More than two years into the COVID-19 pandemic, experts still debate how to control the spread of the virus while minimizing the impact on the economy, education and mental health. Indeed, in early 2022 as the Omicron variant caused cases to skyrocket around the world, these questions took on new urgency. Should schools move to virtual classes to protect students and teachers? Should healthcare providers see patients via telemedicine to cut down on exposures? Would a lockdown ultimately do more harm to society?

In October 2020, when the global community was in very different stage of battling the novel coronavirus, the Hopkins Business of Health Initiative hosted a prescient discussion of these issues. Although the proliferation of vaccines and the eruption of the Delta and Omicron variants of the virus have shifted the terms of our struggle with COVID-19, the conversation remains relevant today. Several of the speakers convened by the Hopkins Business of Health Initiative noted that it was refreshing to be able to discuss these politically charged topics in an academic setting. “Being able to talk about this is a major advance,” said Johns Hopkins Bloomberg School of Public Health epidemiology professor Stefan Baral. “The moment we are afraid to speak as scientists about evidence-based and rights-affirming interventions, we do a disserve collectively to the response.”

The conversation centered around two documents authored by public health experts, the Great Barrington Declaration, which called for an end to lockdowns and a move toward herd immunity, and the John Snow Memorandum, which advocated for sustained robust measures to control the COVID-19 virus. Jay Bhattachary, health policy professor at the Freeman Spogli Institute and Stanford School of Medicine, argued for the ideas expressed in the Great Barrington Declaration. David Dowdy, epidemiology professor at the Bloomberg School of Public Health, expressed the views encapsulated in the John Snow Memorandum. Colleen Hanrahan, an epidemiologist with the Bloomberg School of Public Health, conceived of and moderated the discussion.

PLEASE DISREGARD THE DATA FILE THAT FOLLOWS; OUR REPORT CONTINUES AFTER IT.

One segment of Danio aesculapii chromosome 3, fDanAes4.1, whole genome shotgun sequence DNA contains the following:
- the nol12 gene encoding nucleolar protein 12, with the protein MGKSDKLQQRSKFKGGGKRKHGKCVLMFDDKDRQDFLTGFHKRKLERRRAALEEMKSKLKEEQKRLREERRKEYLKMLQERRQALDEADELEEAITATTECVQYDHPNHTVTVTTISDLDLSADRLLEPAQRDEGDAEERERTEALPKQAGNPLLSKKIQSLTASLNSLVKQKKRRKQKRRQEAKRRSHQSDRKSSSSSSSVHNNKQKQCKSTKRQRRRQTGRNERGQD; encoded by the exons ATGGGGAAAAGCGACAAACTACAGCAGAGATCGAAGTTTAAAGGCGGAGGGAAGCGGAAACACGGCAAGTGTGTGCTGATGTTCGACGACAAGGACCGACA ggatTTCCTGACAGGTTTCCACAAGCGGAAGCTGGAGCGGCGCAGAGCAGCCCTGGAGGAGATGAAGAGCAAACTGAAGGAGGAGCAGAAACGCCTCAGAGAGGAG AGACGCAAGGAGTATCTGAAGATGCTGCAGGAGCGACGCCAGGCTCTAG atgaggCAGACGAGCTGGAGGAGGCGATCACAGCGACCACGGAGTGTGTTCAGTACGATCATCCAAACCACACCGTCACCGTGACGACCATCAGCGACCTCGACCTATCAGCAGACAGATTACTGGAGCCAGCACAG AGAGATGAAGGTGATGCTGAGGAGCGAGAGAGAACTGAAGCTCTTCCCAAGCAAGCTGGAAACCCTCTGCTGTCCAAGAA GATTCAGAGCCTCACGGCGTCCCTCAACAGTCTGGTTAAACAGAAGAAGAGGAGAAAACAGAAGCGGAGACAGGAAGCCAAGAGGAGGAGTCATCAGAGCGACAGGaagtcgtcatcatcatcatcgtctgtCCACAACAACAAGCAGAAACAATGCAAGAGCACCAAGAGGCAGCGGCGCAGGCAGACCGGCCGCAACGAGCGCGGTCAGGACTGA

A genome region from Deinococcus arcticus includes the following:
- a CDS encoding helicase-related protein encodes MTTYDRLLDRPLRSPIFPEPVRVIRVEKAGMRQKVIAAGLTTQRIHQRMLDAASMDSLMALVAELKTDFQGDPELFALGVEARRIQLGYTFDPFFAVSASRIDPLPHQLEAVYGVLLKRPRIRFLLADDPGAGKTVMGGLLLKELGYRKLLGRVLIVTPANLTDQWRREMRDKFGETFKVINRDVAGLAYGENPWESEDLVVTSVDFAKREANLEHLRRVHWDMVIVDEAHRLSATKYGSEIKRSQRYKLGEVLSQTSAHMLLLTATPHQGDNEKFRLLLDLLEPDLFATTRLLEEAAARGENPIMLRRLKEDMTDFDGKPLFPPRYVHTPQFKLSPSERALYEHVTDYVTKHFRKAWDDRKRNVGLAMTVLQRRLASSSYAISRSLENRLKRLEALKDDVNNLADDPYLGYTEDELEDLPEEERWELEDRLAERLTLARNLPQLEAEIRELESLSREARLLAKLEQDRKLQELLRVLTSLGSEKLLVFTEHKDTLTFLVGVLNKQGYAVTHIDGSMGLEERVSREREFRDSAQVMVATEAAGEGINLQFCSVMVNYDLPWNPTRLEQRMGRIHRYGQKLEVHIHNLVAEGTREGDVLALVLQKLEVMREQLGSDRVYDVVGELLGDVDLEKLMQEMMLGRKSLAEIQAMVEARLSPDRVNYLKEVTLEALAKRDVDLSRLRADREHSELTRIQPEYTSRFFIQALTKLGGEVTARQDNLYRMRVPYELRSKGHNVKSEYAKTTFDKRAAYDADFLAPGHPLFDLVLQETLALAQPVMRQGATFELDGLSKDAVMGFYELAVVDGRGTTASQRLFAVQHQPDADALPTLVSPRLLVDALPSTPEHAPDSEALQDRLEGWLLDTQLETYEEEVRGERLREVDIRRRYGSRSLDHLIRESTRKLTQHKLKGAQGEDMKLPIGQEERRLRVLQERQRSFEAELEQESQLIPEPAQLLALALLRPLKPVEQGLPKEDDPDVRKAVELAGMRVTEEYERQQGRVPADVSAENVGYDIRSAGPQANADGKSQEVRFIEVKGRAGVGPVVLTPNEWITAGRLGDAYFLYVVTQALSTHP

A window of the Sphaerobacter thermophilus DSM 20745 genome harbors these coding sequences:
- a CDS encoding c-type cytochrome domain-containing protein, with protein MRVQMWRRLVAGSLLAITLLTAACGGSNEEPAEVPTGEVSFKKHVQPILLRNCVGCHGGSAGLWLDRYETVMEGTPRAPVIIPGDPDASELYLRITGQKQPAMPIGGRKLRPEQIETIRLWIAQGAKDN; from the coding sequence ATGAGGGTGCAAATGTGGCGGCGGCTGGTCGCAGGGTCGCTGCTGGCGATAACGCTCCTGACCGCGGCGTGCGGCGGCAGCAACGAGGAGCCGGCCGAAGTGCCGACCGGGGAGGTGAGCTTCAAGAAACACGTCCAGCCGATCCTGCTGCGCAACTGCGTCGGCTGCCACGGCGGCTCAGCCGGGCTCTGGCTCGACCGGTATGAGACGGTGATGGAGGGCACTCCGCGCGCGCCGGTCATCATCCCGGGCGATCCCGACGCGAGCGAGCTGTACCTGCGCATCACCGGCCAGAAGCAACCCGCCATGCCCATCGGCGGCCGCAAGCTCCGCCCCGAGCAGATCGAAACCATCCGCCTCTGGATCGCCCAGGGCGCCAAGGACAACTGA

“A zero COVID outcome is not feasible,” said Bhattacharya. “Herd immunity is the endpoint of this epidemic no matter which strategy we pick.” He noted the relatively high survival rate of COVID-19 for non-elderly people and said that sustained lockdowns would cause an “enormous” amount of “damage to human civilization."

Dowdy countered that herd immunity was a distant target. (And, as we see with the spike of Omicron cases in early 2022, it remains one.) He argued for targeted transmission suppression measures in areas where cases are surging. “I don’t think it’s feasible or right to label some people as ‘vulnerable’ and others as ‘not vulnerable,’” he said. “Wherever infections are occurring, people are dying.”

>Dowdy said that increased testing was needed to better understand where the virus was prevalent and where increased protections were necessary. “Focused and temporary restrictions in areas where transmission is intense can be effective and reduce both inequities and morbidity, mortality and misery at a population level,” he said.

Baral decried “pandemic theater,” or ineffective measures that can do more harm than good. He noted hourly workers are often instructed to quarantine and isolate but are not provided with the means to sustain themselves and their families when they are not working. “We’re asking this of people on the margins,” he said.

The full discussion can be viewed here.

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